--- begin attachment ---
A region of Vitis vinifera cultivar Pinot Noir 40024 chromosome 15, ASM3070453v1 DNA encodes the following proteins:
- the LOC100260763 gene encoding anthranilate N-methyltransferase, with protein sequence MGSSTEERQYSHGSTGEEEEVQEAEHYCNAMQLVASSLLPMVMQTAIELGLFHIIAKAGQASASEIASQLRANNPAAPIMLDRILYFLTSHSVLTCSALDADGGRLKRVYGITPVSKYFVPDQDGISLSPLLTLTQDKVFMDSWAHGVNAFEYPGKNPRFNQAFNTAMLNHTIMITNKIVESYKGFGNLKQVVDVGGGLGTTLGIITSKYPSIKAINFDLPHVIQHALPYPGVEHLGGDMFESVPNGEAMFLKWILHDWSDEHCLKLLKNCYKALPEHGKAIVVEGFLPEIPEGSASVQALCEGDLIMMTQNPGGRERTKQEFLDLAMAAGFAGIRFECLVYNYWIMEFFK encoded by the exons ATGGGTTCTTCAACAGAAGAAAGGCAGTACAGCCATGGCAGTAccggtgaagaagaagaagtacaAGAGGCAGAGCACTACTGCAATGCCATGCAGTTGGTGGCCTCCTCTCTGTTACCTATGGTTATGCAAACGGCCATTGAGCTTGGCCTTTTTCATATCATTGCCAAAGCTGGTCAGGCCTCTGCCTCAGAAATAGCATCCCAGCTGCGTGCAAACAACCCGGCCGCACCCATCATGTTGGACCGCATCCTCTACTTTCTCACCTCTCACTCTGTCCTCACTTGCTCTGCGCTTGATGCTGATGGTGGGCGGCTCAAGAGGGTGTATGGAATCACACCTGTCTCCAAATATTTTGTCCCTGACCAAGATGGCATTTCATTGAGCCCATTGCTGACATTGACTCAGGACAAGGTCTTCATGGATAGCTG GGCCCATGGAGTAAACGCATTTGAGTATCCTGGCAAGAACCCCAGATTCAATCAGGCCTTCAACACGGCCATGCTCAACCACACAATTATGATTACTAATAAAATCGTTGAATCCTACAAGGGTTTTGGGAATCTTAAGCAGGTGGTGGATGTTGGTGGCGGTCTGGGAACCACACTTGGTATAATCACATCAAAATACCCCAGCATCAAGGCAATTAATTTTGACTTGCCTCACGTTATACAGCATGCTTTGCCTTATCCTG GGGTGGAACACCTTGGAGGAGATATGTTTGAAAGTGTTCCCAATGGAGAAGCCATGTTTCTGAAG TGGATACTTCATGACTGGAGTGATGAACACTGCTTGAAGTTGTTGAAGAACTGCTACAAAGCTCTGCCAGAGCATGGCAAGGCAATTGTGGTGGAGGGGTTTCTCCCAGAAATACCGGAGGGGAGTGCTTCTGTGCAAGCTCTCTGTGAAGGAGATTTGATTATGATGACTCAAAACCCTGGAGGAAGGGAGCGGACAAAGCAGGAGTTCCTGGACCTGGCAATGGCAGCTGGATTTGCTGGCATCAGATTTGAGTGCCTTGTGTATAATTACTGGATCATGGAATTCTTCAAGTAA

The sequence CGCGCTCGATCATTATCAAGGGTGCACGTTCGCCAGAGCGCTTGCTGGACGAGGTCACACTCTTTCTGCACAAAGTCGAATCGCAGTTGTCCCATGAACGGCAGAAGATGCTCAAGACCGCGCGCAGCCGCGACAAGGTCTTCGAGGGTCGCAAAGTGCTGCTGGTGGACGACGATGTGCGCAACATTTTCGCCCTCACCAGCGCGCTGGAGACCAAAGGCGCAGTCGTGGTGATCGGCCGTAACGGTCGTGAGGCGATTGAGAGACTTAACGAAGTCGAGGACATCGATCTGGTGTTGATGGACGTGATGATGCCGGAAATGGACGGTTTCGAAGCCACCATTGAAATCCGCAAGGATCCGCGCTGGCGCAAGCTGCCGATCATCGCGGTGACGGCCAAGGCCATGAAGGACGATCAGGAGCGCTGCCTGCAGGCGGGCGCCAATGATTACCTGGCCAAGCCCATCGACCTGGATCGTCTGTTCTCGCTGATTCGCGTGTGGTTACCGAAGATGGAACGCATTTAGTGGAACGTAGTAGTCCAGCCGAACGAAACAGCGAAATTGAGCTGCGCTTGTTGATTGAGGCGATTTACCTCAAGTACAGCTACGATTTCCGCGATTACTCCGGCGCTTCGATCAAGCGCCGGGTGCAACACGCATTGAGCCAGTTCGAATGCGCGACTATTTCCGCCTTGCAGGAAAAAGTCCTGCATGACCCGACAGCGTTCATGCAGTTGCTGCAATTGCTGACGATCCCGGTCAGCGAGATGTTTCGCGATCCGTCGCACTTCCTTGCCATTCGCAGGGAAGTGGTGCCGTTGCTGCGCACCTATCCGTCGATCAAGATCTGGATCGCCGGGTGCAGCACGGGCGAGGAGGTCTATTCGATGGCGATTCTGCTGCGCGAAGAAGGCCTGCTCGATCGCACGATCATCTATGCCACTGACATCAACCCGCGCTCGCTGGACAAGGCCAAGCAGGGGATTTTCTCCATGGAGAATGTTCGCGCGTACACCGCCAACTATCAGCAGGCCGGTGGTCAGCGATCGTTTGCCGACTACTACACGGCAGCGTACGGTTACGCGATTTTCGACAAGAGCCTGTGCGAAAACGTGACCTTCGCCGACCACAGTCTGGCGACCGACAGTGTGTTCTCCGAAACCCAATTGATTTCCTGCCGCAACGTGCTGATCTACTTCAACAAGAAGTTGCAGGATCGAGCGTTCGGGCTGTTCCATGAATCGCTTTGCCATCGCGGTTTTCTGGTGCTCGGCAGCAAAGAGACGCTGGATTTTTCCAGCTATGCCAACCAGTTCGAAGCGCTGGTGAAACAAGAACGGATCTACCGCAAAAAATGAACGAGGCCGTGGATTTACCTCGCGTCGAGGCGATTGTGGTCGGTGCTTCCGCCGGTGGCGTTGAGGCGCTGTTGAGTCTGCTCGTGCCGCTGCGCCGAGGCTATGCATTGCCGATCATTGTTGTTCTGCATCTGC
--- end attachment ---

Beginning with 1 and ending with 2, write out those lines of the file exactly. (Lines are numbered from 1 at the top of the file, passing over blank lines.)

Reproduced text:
A region of Vitis vinifera cultivar Pinot Noir 40024 chromosome 15, ASM3070453v1 DNA encodes the following proteins:
- the LOC100260763 gene encoding anthranilate N-methyltransferase, with protein sequence MGSSTEERQYSHGSTGEEEEVQEAEHYCNAMQLVASSLLPMVMQTAIELGLFHIIAKAGQASASEIASQLRANNPAAPIMLDRILYFLTSHSVLTCSALDADGGRLKRVYGITPVSKYFVPDQDGISLSPLLTLTQDKVFMDSWAHGVNAFEYPGKNPRFNQAFNTAMLNHTIMITNKIVESYKGFGNLKQVVDVGGGLGTTLGIITSKYPSIKAINFDLPHVIQHALPYPGVEHLGGDMFESVPNGEAMFLKWILHDWSDEHCLKLLKNCYKALPEHGKAIVVEGFLPEIPEGSASVQALCEGDLIMMTQNPGGRERTKQEFLDLAMAAGFAGIRFECLVYNYWIMEFFK encoded by the exons ATGGGTTCTTCAACAGAAGAAAGGCAGTACAGCCATGGCAGTAccggtgaagaagaagaagtacaAGAGGCAGAGCACTACTGCAATGCCATGCAGTTGGTGGCCTCCTCTCTGTTACCTATGGTTATGCAAACGGCCATTGAGCTTGGCCTTTTTCATATCATTGCCAAAGCTGGTCAGGCCTCTGCCTCAGAAATAGCATCCCAGCTGCGTGCAAACAACCCGGCCGCACCCATCATGTTGGACCGCATCCTCTACTTTCTCACCTCTCACTCTGTCCTCACTTGCTCTGCGCTTGATGCTGATGGTGGGCGGCTCAAGAGGGTGTATGGAATCACACCTGTCTCCAAATATTTTGTCCCTGACCAAGATGGCATTTCATTGAGCCCATTGCTGACATTGACTCAGGACAAGGTCTTCATGGATAGCTG GGCCCATGGAGTAAACGCATTTGAGTATCCTGGCAAGAACCCCAGATTCAATCAGGCCTTCAACACGGCCATGCTCAACCACACAATTATGATTACTAATAAAATCGTTGAATCCTACAAGGGTTTTGGGAATCTTAAGCAGGTGGTGGATGTTGGTGGCGGTCTGGGAACCACACTTGGTATAATCACATCAAAATACCCCAGCATCAAGGCAATTAATTTTGACTTGCCTCACGTTATACAGCATGCTTTGCCTTATCCTG GGGTGGAACACCTTGGAGGAGATATGTTTGAAAGTGTTCCCAATGGAGAAGCCATGTTTCTGAAG TGGATACTTCATGACTGGAGTGATGAACACTGCTTGAAGTTGTTGAAGAACTGCTACAAAGCTCTGCCAGAGCATGGCAAGGCAATTGTGGTGGAGGGGTTTCTCCCAGAAATACCGGAGGGGAGTGCTTCTGTGCAAGCTCTCTGTGAAGGAGATTTGATTATGATGACTCAAAACCCTGGAGGAAGGGAGCGGACAAAGCAGGAGTTCCTGGACCTGGCAATGGCAGCTGGATTTGCTGGCATCAGATTTGAGTGCCTTGTGTATAATTACTGGATCATGGAATTCTTCAAGTAA